Hours prior to a written examination, I often experience a gurgling sensation in my abdomen pulsating right up to the shoulder resulting in spasms. My mother calls it the examination fever. She frequently experiences bouts of restlessness, lethargy and blackout, post an argument at the dinner table and pops in a tablet. My father calls her emotionally weak. On weekends, he jots down the monthly expenditure while rubbing his eyes occasionally. My mother terms it sleeplessness. A bunch of already worked up professionals on a rejuvenating break outside the office premises are indeed calculating their performance targets. The employees call it production pressure. The reactions differ but each is a response to a common stimulus–stress.
Who is the culprit?
People often say he/she gives me stress. Is it literally possible for stress to be passed on from one to the other? Stress is a way one’s body responds to an unusual behaviour or an adverse situation. According to Padmini Ramesh, founder of Chennai-based Pranic Healing Home, “Stress is an energy prevailing in an environment or an energy field that can physically contaminate you and make you tense.” It is an illness in the emotional body, which if neglected, affects the physical body over a period of time. It may be conveyed emotionally as an outlet of anger, sadness, frustration, fatigue, inability to cope with pressure, unable to live life to its potential or physically as aches and chronic illnesses.
The effects of stress can be diminished by recognising the source of it. Survival stress–the acute stress response–is an unavoidable automatic inborn response system in man affecting the sympathetic nervous system that prepares the body to fight or flee from an anticipated threat or harm. This creates an enormous muscular excursion ensuring survival and is considered good during emergencies. The Global Organisation for stress points out at other common sources–environmental and psychological. Environmental stress is caused by irritants like dust, noise, pollution in the surroundings.
Psychological stress begins with a thought, whose persistent repetition in the mind accumulates into a mountain of apprehensions causing strain in the muscular system.
Psychological stress begins with a thought, whose persistent repetition in the mind accumulates into a mountain of apprehensions causing strain in the muscular system. Every part of the body is affected which in turn affects the state of mind too. The origin of stress either in the mind or body as fatigue shares a cause–effect relationship.
An insight into this enables one to spot the source and nullify it. D Ushaa Rani, a Bangaluru-based alternative therapist, speaks about the body chakras, the seven energy centres that correspond to different organs. Accumulation of stress in these chakras affects the psychological, emotional and spiritual states of a being as pointed out below.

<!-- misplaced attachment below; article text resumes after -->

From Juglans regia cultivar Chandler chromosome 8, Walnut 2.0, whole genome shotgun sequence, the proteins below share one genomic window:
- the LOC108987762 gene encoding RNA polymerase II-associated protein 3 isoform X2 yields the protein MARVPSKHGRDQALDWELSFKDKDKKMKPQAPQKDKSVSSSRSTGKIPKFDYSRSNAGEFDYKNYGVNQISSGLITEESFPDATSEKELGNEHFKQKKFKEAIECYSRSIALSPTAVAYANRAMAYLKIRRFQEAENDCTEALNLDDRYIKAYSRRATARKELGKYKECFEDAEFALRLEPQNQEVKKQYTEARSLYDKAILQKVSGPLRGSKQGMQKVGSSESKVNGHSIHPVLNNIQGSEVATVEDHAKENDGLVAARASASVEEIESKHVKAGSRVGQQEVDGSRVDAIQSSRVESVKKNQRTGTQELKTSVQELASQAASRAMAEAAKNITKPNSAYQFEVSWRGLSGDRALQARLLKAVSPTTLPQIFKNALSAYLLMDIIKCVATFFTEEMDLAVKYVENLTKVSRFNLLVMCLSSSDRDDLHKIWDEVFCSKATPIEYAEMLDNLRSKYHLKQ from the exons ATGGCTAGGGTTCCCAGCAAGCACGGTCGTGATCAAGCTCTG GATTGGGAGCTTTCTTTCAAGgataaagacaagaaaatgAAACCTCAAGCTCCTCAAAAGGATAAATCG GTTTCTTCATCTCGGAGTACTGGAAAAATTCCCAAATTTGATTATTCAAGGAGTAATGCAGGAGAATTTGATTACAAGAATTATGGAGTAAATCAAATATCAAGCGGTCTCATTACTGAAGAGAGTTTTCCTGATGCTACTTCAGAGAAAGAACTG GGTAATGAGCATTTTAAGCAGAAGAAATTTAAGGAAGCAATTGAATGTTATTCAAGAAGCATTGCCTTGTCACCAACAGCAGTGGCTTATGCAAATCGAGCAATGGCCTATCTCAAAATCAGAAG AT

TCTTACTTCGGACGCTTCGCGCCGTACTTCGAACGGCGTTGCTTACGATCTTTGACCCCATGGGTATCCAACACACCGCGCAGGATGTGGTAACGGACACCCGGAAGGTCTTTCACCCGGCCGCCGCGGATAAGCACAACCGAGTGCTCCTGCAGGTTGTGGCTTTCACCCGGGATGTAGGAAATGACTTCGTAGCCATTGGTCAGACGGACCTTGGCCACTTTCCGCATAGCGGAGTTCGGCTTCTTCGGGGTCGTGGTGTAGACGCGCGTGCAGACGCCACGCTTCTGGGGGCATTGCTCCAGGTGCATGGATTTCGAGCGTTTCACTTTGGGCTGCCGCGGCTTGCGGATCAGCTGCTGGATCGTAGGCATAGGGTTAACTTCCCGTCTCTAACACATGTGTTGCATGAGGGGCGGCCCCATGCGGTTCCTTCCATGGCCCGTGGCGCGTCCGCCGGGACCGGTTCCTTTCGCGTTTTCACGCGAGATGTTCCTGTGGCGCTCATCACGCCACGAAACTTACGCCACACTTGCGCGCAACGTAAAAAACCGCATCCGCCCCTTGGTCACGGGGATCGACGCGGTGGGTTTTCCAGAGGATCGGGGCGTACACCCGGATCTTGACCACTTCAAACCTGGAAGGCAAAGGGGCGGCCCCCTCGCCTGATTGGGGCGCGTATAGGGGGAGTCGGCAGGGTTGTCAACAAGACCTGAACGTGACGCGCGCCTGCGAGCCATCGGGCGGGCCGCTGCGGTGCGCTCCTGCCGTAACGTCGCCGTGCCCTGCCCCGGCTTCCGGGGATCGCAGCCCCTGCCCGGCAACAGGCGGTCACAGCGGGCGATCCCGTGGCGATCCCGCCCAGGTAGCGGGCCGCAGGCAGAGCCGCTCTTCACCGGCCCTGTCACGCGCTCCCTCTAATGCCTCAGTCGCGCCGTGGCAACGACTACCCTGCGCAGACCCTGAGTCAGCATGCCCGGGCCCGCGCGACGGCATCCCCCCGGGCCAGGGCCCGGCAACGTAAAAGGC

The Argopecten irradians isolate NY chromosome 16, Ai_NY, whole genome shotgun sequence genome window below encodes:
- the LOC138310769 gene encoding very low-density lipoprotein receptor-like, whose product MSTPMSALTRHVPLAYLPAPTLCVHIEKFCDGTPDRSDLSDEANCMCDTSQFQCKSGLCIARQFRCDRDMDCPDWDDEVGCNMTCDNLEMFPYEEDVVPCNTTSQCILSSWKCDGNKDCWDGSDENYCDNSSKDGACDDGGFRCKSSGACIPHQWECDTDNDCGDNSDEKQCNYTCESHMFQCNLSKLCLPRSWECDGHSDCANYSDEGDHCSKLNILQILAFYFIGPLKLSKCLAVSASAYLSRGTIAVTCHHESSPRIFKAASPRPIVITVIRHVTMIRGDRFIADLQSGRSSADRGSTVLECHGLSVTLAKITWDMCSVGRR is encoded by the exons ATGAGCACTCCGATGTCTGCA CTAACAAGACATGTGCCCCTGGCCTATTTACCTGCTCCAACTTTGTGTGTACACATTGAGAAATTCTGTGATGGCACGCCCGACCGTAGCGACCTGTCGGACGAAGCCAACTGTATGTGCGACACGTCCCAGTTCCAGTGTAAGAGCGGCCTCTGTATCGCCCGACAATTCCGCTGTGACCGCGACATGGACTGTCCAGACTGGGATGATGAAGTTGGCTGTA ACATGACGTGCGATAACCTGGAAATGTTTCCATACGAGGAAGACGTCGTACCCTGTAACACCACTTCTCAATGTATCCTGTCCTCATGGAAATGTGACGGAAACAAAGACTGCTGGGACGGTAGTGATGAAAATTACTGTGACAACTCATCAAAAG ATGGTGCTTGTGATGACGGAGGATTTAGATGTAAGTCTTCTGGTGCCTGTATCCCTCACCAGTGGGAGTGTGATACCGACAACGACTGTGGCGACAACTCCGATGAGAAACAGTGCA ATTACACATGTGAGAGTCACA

A frequent tendency of job hopping is due to an unbalanced root chakra, a site of security, survival and prosperity. Accumulation of stress here makes one feel ungrounded, depressed, suicidal, lonely, abandoned giving rise to phobia, dizziness, lower back pain, addictions, and obsession. A daily practice of the first rite of the Tibetan Yoga is an easy way to rejuvenate all the chakras, including the root chakra.
The sacral chakra, a seat of creativity and sexual drive, is the key to boost one’s self- confidence. Women suffering from complications in conceiving, low libido, dysfunctional menstrual cycles and problems in kidney, spleen, intestine and gall bladder have an imbalanced sacral chakra. Padmini recommends Pranic Psychotherapy as the ultimate solution to such stress-related ailments.
Lack of focus
Students and adolescents with poor grasping capabilities and lack of concentration need to work on the solar plexus chakra. It lodges power, emotion and wisdom whose imbalance disrupts the flow of energy throughout the body resulting in lack of memory, insomnia, acne, indigestion, skin allergies, obesity. Ushaa suggests Auricular Therapy with Sujok as an ideal acupuncture remedy for stress.
Men tend to divert their attention from stress by taking up productive activities. This indeed is a good practice but ignorance towards stress over a prolonged period blocks the heart chakra resulting in heart-related ailments. The heart chakra is a source of emotional intelligence related to love, self-satisfaction, equilibrium, commitment and wellbeing. Pent-up stress might lead to pneumonia, asthma, lower back pain and shoulder pain. The Twin Heart Meditation Technique suggested by Padmini is the fastest way to activate the heart chakra.
Feeling Choked up
Stress in the throat chakra chokes up the ability to communicate leading to anxiety, attention deficit disorders, bronchial problems, sinus, thyroid and tonsillitis. Public speakers have a well-balanced throat chakra.
Blunt intuitive skills
All-rounder students possess sharp intuitive skills owing to the well-balanced third eye chakra. It is the source of psychic knowledge where accumulated stress can cause eye, nose and throat problems, migraine, decrease in therapeutic ability and personality disorders.
A spiritual disconnect
The source of spirituality lies in the crown chakra. Imbalance in this chakra causes neurological disorders, dementia, epilepsy, and schizophrenia. Home remedies like chakra meditation, physical and breathing exercises accompanied by chanting om provide an immediate relief to stress.
These physical efforts are helpful, but unless the mind is set free of hurdles, one cannot be liberated from stress. It is surprising how one single thought can affect innumerable nerves in the body causing short-term pain, chronic illnesses and emotional breakdowns. Thinking doesn’t solve a problem. It only adds to it. The more one thinks, the bigger the problem appears. Bigger the problem, greater is the stress and graver are its effects.